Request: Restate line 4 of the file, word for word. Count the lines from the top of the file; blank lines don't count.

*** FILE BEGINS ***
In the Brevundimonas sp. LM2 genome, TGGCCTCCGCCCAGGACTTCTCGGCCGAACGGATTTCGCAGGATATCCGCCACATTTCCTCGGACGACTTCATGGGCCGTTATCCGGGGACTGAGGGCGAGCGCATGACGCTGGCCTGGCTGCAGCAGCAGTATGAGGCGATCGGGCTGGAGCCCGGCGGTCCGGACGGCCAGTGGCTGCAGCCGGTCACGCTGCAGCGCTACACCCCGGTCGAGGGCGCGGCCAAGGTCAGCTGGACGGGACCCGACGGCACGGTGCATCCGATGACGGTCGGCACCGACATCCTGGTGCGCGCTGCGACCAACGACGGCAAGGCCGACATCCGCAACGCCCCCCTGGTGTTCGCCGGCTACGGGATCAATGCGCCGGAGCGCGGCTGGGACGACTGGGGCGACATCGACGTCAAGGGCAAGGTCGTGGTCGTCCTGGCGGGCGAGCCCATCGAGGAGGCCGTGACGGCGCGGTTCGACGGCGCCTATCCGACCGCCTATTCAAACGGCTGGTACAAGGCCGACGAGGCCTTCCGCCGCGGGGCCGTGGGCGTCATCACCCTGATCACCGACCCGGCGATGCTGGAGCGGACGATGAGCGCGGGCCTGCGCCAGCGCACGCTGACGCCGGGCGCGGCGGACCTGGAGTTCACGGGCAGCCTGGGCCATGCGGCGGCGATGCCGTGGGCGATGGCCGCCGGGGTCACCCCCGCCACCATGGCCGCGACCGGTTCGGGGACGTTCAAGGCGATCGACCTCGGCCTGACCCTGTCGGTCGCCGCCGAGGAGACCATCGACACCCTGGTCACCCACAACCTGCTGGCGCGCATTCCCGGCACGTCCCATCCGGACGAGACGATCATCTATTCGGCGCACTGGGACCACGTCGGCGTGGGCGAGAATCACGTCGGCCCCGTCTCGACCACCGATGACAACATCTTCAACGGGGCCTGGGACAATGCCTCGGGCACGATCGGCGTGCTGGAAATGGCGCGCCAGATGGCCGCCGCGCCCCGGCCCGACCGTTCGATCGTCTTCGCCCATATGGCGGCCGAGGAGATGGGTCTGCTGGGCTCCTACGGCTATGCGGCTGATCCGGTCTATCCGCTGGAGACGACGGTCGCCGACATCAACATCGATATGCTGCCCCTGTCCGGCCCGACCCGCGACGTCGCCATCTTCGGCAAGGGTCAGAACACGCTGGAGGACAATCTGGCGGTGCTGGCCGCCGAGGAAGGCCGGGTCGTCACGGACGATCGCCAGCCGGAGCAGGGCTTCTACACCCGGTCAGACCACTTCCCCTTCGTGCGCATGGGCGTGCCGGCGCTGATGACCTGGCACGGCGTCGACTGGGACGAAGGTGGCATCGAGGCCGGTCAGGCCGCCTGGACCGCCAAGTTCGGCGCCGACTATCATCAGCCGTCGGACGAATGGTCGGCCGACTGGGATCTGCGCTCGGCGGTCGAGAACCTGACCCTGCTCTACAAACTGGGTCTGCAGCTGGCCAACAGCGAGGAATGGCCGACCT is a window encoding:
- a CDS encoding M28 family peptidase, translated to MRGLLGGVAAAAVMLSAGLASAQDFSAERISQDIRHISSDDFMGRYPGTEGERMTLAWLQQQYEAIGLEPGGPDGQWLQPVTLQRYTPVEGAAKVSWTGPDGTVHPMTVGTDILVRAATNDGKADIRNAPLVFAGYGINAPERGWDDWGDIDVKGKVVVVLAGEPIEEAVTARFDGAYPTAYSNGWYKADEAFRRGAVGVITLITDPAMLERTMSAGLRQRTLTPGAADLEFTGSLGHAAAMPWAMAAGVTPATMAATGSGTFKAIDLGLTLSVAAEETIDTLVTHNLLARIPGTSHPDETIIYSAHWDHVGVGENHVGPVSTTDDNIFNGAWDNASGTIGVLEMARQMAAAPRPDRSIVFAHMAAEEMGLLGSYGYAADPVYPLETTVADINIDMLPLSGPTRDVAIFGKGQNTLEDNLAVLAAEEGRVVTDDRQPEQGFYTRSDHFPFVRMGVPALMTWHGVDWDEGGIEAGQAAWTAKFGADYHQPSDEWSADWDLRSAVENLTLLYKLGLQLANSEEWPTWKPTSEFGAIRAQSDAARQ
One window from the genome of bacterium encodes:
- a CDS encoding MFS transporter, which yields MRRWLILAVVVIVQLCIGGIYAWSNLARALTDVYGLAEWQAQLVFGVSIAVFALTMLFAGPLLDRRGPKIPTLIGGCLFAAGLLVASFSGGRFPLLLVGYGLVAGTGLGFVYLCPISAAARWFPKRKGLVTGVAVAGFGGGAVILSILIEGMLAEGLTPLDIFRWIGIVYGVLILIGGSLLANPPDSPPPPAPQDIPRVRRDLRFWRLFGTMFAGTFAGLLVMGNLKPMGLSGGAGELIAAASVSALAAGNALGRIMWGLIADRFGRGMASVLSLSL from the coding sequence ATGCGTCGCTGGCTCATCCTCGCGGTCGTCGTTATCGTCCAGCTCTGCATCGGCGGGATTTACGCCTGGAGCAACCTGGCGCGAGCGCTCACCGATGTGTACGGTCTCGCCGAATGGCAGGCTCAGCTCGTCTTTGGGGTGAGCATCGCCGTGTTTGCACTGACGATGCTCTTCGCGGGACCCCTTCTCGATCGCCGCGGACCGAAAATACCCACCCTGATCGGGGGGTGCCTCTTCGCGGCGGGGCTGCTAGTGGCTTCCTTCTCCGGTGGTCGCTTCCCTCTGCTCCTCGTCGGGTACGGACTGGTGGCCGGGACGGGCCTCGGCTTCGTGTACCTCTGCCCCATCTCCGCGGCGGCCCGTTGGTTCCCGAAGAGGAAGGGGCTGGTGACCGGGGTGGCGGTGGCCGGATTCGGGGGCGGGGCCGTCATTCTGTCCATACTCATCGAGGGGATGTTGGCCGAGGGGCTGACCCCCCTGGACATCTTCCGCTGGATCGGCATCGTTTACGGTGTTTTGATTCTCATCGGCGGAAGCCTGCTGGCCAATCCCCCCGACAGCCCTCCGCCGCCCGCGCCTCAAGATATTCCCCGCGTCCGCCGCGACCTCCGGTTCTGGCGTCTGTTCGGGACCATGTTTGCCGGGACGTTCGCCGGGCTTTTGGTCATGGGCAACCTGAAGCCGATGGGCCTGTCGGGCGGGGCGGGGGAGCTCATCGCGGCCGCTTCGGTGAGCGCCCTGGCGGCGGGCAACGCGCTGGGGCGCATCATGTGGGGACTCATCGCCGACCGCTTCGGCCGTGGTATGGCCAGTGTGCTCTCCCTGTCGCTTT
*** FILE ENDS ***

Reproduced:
- a CDS encoding MFS transporter, which yields MRRWLILAVVVIVQLCIGGIYAWSNLARALTDVYGLAEWQAQLVFGVSIAVFALTMLFAGPLLDRRGPKIPTLIGGCLFAAGLLVASFSGGRFPLLLVGYGLVAGTGLGFVYLCPISAAARWFPKRKGLVTGVAVAGFGGGAVILSILIEGMLAEGLTPLDIFRWIGIVYGVLILIGGSLLANPPDSPPPPAPQDIPRVRRDLRFWRLFGTMFAGTFAGLLVMGNLKPMGLSGGAGELIAAASVSALAAGNALGRIMWGLIADRFGRGMASVLSLSL from the coding sequence ATGCGTCGCTGGCTCATCCTCGCGGTCGTCGTTATCGTCCAGCTCTGCATCGGCGGGATTTACGCCTGGAGCAACCTGGCGCGAGCGCTCACCGATGTGTACGGTCTCGCCGAATGGCAGGCTCAGCTCGTCTTTGGGGTGAGCATCGCCGTGTTTGCACTGACGATGCTCTTCGCGGGACCCCTTCTCGATCGCCGCGGACCGAAAATACCCACCCTGATCGGGGGGTGCCTCTTCGCGGCGGGGCTGCTAGTGGCTTCCTTCTCCGGTGGTCGCTTCCCTCTGCTCCTCGTCGGGTACGGACTGGTGGCCGGGACGGGCCTCGGCTTCGTGTACCTCTGCCCCATCTCCGCGGCGGCCCGTTGGTTCCCGAAGAGGAAGGGGCTGGTGACCGGGGTGGCGGTGGCCGGATTCGGGGGCGGGGCCGTCATTCTGTCCATACTCATCGAGGGGATGTTGGCCGAGGGGCTGACCCCCCTGGACATCTTCCGCTGGATCGGCATCGTTTACGGTGTTTTGATTCTCATCGGCGGAAGCCTGCTGGCCAATCCCCCCGACAGCCCTCCGCCGCCCGCGCCTCAAGATATTCCCCGCGTCCGCCGCGACCTCCGGTTCTGGCGTCTGTTCGGGACCATGTTTGCCGGGACGTTCGCCGGGCTTTTGGTCATGGGCAACCTGAAGCCGATGGGCCTGTCGGGCGGGGCGGGGGAGCTCATCGCGGCCGCTTCGGTGAGCGCCCTGGCGGCGGGCAACGCGCTGGGGCGCATCATGTGGGGACTCATCGCCGACCGCTTCGGCCGTGGTATGGCCAGTGTGCTCTCCCTGTCGCTTT